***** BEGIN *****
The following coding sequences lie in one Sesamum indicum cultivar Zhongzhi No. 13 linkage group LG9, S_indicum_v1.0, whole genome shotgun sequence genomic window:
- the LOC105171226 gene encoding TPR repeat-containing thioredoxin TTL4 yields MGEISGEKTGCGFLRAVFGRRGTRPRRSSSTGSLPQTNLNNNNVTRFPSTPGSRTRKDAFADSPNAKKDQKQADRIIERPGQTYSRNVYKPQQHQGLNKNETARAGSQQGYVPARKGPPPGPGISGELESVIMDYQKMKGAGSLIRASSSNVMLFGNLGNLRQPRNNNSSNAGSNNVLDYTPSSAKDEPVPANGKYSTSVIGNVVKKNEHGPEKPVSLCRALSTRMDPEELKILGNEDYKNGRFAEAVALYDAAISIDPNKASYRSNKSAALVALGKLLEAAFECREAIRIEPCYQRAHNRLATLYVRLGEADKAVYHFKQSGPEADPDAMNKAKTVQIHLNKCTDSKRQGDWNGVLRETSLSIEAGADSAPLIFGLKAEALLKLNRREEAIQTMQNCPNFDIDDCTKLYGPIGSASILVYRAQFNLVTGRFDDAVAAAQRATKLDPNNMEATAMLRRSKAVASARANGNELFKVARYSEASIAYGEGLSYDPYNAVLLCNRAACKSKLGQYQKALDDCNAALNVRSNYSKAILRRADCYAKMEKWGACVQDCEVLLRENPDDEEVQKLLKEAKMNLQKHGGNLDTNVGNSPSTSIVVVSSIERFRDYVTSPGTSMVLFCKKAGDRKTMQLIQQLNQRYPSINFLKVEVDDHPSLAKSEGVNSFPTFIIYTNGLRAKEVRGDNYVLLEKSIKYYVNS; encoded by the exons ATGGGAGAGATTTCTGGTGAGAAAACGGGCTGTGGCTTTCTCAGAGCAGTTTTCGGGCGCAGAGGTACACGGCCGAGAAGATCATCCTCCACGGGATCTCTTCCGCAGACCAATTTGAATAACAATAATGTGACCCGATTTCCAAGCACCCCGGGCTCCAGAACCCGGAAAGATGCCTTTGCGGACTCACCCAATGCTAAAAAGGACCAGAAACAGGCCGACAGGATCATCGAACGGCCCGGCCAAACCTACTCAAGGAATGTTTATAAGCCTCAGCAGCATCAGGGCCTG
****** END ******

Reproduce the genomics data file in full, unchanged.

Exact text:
The following coding sequences lie in one Sesamum indicum cultivar Zhongzhi No. 13 linkage group LG9, S_indicum_v1.0, whole genome shotgun sequence genomic window:
- the LOC105171226 gene encoding TPR repeat-containing thioredoxin TTL4 yields MGEISGEKTGCGFLRAVFGRRGTRPRRSSSTGSLPQTNLNNNNVTRFPSTPGSRTRKDAFADSPNAKKDQKQADRIIERPGQTYSRNVYKPQQHQGLNKNETARAGSQQGYVPARKGPPPGPGISGELESVIMDYQKMKGAGSLIRASSSNVMLFGNLGNLRQPRNNNSSNAGSNNVLDYTPSSAKDEPVPANGKYSTSVIGNVVKKNEHGPEKPVSLCRALSTRMDPEELKILGNEDYKNGRFAEAVALYDAAISIDPNKASYRSNKSAALVALGKLLEAAFECREAIRIEPCYQRAHNRLATLYVRLGEADKAVYHFKQSGPEADPDAMNKAKTVQIHLNKCTDSKRQGDWNGVLRETSLSIEAGADSAPLIFGLKAEALLKLNRREEAIQTMQNCPNFDIDDCTKLYGPIGSASILVYRAQFNLVTGRFDDAVAAAQRATKLDPNNMEATAMLRRSKAVASARANGNELFKVARYSEASIAYGEGLSYDPYNAVLLCNRAACKSKLGQYQKALDDCNAALNVRSNYSKAILRRADCYAKMEKWGACVQDCEVLLRENPDDEEVQKLLKEAKMNLQKHGGNLDTNVGNSPSTSIVVVSSIERFRDYVTSPGTSMVLFCKKAGDRKTMQLIQQLNQRYPSINFLKVEVDDHPSLAKSEGVNSFPTFIIYTNGLRAKEVRGDNYVLLEKSIKYYVNS; encoded by the exons ATGGGAGAGATTTCTGGTGAGAAAACGGGCTGTGGCTTTCTCAGAGCAGTTTTCGGGCGCAGAGGTACACGGCCGAGAAGATCATCCTCCACGGGATCTCTTCCGCAGACCAATTTGAATAACAATAATGTGACCCGATTTCCAAGCACCCCGGGCTCCAGAACCCGGAAAGATGCCTTTGCGGACTCACCCAATGCTAAAAAGGACCAGAAACAGGCCGACAGGATCATCGAACGGCCCGGCCAAACCTACTCAAGGAATGTTTATAAGCCTCAGCAGCATCAGGGCCTG